BELGRADE, Yugoslavia _ Western leaders pledged to expand the aerial bombardment of Yugoslavia, as the assault reached the one-week mark today with no sign it was close to achieving NATO's goals.
"We are now widening the range of military targets," British Foreign Secretary Robin Cook confirmed on BBC radio today, amid news the campaign was moving into a third phase that could include bombing central Belgrade.
U.S. defense officials acknowledged that the assault was far from achieving its goals; spokesman Kenneth Bacon said Tuesday that the allies were still looking for "a knockout punch."
Ethnic Albanians and neighboring countries have urged NATO to do something to halt the huge exodus from violence-wracked Kosovo _ from which an estimated 118,000 people have fled since NATO airstrikes began last Wednesday _ to Albania, Macedonia and Montenegro.
Meanwhile, British pilots complained that bad weather forced them to abort missions twice this week. They said American pilots had to launch anti-radiation missiles to protect themselves from ground fire, indicating Yugoslavia's air defenses were still a threat.
Britain's domestic news agency, Press Association, quoted Group Capt. Ian Travers Smith as saying a wave of British GR7 Harrier jets flying from NATO's Gioia del Colle air base in Italy aborted their mission Tuesday for the second straight night because of bad weather over the target.
At the Macedonian border today, refugees told of a line of cars across the border stretching more than 3 miles, and said Serb security forces were shaking down passengers.
Poised to focus on Serb military forces in Kosovo accused of atrocities against civilians, five U.S. Air Force B-1 long-range bombers were preparing to fly to Europe to join B-52 bombers that have been launching cruise missiles at Yugoslavia.
Missile and bomb explosions were reported at a number of locations today in the Belgrade area and elsewhere. Shrill hisses were heard before dawn in the center of the Yugoslav capital, and the independent Beta news agency said they were NATO planes. But there was no evidence the allied forces had begun bombing strategic targets in the center of the city _ a planned part of the next phase.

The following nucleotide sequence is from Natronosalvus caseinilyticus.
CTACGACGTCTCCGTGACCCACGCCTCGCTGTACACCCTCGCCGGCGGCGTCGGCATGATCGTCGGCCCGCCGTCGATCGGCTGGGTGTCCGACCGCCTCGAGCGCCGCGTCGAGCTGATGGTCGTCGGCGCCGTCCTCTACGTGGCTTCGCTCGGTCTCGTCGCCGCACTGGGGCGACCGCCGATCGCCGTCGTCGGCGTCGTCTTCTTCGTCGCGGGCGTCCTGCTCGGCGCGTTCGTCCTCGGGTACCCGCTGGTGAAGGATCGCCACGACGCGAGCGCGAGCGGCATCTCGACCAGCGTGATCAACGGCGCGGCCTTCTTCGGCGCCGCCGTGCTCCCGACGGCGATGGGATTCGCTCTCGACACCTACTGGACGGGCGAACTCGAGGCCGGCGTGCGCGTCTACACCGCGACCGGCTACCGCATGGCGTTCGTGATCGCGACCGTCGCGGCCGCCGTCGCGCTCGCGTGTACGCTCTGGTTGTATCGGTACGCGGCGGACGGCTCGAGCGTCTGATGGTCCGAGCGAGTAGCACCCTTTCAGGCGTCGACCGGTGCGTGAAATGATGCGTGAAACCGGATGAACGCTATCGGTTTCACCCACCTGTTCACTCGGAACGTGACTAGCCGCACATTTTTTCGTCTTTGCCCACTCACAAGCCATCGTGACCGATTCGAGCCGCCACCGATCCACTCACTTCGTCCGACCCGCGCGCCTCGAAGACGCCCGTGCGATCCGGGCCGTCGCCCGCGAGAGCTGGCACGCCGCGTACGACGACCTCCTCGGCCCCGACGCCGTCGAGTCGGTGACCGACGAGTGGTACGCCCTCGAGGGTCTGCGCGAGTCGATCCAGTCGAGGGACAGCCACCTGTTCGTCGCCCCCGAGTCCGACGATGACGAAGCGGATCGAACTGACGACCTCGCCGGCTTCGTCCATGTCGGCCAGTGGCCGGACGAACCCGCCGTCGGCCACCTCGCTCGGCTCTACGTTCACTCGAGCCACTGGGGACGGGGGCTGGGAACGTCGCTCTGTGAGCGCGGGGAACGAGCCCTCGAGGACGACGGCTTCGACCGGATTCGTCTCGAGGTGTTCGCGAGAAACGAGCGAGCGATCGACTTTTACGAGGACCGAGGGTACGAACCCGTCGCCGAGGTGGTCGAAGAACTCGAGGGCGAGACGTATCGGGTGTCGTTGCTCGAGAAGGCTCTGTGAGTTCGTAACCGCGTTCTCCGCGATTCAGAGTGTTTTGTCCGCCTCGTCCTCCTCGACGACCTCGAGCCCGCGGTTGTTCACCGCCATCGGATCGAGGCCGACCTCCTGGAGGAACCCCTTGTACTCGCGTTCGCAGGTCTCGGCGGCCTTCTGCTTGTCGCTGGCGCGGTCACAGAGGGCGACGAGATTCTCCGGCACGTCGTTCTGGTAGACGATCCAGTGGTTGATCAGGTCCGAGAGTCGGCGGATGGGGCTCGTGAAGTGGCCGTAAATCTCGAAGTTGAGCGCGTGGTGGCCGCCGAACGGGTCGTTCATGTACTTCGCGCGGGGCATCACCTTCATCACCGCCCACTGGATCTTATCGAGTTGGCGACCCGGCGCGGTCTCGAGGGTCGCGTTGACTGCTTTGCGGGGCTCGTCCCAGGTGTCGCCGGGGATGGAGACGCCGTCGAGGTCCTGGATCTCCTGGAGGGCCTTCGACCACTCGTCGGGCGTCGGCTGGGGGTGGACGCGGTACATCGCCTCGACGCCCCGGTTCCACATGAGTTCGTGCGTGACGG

Missiles hit military-industrial targets outside Belgrade near Avala and Pancevo, the state-run news Tanjug reported. Several missiles early today hit southeast of the Kosovo capital, Pristina, and other impacts were reported around the province, Tanjug said.
On Tuesday, brief hopes for a political breakthrough were dashed when Russian Prime Minister Yevgeny Primakov failed to persuade President Slobodan Milosevic to make an overture acceptable to the alliance.
Declaring his forces ready to fight "to the very end," Milosevic refused to budge from his insistence that NATO attacks stop before he resumes peace talks. NATO answered with new resolve to wreck his military with a relentless air assault.
After more than six hours of talks with Primakov, Milosevic said he would start pulling back some of the forces he has deployed in Kosovo if NATO halts its raids.
"The problem of Kosovo should be solved only by political means, and cannot be solved by thousands of tons of bombs," said a Milosevic statement read on national television.
German Chancellor Gerhard Schroeder, the current president of the European Union, called Milosevic's offer unacceptable. He specifically rejected the condition that NATO stop its attacks first.
"The signal that the international community expects is the withdrawal of Yugoslav military and paramilitary units from Kosovo," Schroeder said.
Those forces are accused of continuing a terror campaign against majority ethnic Albanians in Kosovo, the southern Serbian province that has been wracked by war since Milosevic launched a campaign against separatist rebels in February 1998.
Hashim Thaci, a leader of rebel ethnic Albanians in Kosovo, told Germany's ZDF television that the Serbs had created three concentration camps, including one in a Pristina stadium that he said was holding 100,000 people.
In an interview with France's RTL radio, Thachi confirmed reports that Serbs had executed Fehmi Agani, a close aide to ethnic Albanian leader Ibrahim Rugova.
President Clinton warned that atrocities against ethnic Albanians would weaken Serbia's claim to the separatist province and increase NATO's determination to destroy Milosevic's army.
German Defense Minister Rudolf Scharping said Tuesday that Milosevic "will try over the next two to three weeks to turn Kosovo into a region of destroyed villages, where the adult male population will have been interned or killed and the rest driven out or fleeing."
Reports of mass killings and forced removals by Serb forces, with entire villages being burned and cities cleared of ethnic Albanians, have increased since NATO forces began the bombing and missile campaign a week ago.
With international monitors gone and virtually all foreign journalists kicked out of Kosovo, the reported atrocities are impossible to verify.
Albania's foreign minister urged Kosovo Albanians to remain at home and "resist" what he called the Serb genocide.
"This is a war for existence," Paskal Milo said. "If this massive fleeing continues, Belgrade will win."
In New York, Albania's U.N. ambassador, Agim Nesho, said his country will allow its territory to be used to funnel arms to the rebel Kosovo Liberation Army if the international community decides this will help save ethnic Albanians from genocide. But lifting the arms embargo against Yugoslavia, including Kosovo, would require support from all five permanent members of the Security Council.